Google Reveals First 100 Beta Testers to Receive Project Ara Prototypes

Google Reveals First 100 Beta Testers to Receive Project Ara Prototypes
Google now has been working on Project Ara for more than a year, and the company at I/O 2014 even detailed the project's progress. The Mountain View giant, as part of the I/O session, even booted - or at least tried to boot - a Project Ara smartphone in public for the first time.

Now continuing its efforts to make the Project Ara handsets a reality for end users, the company has announced 100 Project Ara beta testers.

On its 'dscout' site, Google has listed the 100 beta testers and said, "Since October 2013, over 90,000 have signed up to make Project Ara a reality. Your passion and creativity were - and are - instrumental in turning an idea into a product. As promised, the 100 most active Ara scouts will be among the first to receive a phone - gratis. We couldn't have done it without you!"

Notably, this will be the first time when Google will be sending prototype units of Project Ara outside the development team of the ATAP (Advanced Technology and Projects).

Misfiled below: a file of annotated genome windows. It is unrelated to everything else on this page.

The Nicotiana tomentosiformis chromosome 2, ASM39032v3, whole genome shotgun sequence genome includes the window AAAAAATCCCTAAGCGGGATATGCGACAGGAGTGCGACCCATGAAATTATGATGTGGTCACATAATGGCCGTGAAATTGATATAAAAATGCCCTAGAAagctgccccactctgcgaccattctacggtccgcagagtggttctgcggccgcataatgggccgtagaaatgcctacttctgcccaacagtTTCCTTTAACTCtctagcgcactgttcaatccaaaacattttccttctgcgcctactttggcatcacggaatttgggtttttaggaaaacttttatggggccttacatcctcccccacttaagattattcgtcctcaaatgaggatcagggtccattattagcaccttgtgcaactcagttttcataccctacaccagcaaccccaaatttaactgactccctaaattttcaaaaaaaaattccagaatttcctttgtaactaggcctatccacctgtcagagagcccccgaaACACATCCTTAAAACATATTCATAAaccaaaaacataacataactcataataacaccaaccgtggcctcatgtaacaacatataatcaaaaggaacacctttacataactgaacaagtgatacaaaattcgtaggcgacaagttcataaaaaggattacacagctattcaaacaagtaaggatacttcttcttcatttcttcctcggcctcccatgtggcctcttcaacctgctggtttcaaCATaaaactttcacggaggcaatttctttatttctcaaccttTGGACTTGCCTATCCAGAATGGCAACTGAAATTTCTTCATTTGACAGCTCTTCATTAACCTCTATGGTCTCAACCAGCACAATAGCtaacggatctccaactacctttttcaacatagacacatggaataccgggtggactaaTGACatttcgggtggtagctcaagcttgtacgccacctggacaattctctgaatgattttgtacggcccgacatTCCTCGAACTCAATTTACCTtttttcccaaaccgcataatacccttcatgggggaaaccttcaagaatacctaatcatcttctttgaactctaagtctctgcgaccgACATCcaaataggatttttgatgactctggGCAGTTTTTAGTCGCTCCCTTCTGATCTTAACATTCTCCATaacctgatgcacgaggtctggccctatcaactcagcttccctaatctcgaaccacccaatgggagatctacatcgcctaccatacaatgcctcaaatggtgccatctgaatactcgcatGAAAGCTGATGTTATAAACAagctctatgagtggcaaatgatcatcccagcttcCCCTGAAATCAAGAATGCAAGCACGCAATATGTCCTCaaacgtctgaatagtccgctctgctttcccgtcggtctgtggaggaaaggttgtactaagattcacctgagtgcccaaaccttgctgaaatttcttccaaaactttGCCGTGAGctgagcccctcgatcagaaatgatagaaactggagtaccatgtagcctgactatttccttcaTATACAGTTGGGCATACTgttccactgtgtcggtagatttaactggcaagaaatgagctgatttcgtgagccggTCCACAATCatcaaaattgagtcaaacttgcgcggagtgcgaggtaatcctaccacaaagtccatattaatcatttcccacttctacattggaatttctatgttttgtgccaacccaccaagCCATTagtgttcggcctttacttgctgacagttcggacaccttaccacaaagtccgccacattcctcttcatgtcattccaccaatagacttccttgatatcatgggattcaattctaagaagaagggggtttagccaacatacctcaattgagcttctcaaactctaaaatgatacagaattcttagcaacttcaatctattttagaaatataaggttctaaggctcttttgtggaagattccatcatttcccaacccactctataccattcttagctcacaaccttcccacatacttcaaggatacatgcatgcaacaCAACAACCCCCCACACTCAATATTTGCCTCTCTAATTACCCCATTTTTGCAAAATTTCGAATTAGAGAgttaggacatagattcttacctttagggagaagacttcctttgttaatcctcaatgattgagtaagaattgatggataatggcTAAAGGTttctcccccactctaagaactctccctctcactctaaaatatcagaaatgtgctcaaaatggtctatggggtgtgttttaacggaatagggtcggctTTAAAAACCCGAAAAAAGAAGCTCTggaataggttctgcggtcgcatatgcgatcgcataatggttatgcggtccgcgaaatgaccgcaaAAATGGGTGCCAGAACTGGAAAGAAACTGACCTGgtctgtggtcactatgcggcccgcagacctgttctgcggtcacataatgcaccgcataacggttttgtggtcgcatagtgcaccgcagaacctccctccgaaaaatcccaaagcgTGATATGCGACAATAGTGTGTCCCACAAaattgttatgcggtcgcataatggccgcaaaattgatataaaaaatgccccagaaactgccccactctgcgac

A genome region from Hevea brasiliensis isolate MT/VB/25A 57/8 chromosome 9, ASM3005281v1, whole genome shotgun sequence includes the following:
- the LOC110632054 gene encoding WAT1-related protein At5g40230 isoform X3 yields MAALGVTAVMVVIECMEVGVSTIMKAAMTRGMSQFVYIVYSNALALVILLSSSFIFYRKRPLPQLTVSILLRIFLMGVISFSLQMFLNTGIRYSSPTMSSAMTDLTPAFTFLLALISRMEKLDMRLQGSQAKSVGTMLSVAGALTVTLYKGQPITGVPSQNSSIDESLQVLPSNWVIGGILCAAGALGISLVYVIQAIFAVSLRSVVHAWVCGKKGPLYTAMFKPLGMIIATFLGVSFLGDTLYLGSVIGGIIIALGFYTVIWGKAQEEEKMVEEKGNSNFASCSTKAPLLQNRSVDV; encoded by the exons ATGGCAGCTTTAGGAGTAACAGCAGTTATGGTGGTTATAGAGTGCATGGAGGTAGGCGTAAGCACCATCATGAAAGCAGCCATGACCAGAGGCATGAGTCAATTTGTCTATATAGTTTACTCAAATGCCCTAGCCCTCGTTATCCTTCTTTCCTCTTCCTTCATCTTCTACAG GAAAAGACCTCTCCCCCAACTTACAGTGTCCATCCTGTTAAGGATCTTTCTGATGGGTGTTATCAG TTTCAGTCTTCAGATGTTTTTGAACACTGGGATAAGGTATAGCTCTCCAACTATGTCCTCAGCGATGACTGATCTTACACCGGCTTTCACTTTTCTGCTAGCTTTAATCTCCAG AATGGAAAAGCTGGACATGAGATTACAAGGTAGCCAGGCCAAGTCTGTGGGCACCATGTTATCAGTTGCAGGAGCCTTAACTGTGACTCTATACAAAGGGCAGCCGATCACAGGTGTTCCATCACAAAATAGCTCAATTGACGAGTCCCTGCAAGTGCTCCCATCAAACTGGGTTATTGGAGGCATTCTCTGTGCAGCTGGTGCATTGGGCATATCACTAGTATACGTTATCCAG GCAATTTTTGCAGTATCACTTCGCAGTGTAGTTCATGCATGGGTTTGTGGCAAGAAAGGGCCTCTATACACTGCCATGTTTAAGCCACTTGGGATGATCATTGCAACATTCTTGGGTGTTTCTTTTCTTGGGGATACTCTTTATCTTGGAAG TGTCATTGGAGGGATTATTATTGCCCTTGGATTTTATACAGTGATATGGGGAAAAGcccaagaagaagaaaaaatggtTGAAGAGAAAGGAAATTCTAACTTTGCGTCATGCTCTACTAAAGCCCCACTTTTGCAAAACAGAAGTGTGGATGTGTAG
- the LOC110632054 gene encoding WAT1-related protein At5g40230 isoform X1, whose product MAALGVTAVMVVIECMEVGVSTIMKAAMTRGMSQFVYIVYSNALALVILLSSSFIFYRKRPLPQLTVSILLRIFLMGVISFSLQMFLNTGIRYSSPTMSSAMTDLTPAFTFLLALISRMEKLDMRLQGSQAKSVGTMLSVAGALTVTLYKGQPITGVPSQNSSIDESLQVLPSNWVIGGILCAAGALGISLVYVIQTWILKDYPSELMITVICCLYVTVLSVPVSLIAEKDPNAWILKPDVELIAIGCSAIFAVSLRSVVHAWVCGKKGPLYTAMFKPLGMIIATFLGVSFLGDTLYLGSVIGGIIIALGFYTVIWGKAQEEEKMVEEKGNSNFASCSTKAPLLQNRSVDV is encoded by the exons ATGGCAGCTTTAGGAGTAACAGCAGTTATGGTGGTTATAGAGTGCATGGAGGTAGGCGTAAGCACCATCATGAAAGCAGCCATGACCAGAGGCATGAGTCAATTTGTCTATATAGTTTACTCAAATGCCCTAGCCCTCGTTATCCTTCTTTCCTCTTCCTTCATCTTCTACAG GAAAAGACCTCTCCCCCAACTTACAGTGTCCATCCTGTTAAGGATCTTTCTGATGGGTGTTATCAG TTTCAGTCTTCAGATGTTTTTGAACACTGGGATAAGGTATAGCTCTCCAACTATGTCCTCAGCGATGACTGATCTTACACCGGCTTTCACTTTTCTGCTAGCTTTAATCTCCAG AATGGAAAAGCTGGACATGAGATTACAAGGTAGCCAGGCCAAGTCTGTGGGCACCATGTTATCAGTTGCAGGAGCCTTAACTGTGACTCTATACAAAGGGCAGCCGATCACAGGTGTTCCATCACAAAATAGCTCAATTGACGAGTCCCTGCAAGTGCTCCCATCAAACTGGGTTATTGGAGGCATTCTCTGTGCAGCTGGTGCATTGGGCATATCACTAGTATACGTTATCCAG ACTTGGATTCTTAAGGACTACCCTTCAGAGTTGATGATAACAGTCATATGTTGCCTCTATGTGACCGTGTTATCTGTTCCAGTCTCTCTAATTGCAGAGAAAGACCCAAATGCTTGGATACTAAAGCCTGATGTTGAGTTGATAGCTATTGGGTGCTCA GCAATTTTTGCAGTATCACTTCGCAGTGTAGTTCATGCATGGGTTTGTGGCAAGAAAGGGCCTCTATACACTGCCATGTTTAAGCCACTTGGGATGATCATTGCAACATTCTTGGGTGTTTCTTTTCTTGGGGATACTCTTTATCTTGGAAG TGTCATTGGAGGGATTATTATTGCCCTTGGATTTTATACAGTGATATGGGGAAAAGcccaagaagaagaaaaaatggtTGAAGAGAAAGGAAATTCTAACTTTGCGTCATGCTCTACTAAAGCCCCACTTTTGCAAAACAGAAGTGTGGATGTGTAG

The company also shared its upcoming plans for the Project Ara and hinted that Google will work on the Ara prototype for the next eight months. Google said, "Over the next 8 months, Google will continue to refine the Ara prototype. When it ships, we'll need your feedback and advice once more. In the meantime, there's plenty more to do!"

In related news, Google's Project Ara Design Head, Dan Makoski, announced his exit from the company. Makoski in his blog post said, "Starting tomorrow, there will be no more free lunches, subsidized massages, weekly company meetings, ringing colorful bicycle bells, or working with the brilliant pirates at Google's Advanced Technology & Projects team, or ATAP. But starting tomorrow, I also open my next chapter as VP of Design at Capital One, with an initial focus on mobile commerce and payments."


For those unaware, Google's main concept behind Project Ara is to enable consumers to design their smartphones, and have the ability to add features to it as they feel the need. The project hopes to kick-start an era of do-it-yourself smartphones and the report notes that "Google is adamant that it's not targeting geeks." It was announced last year and Google at its first-ever Ara Developers' Conference, also showed off new modular smartphone designs.


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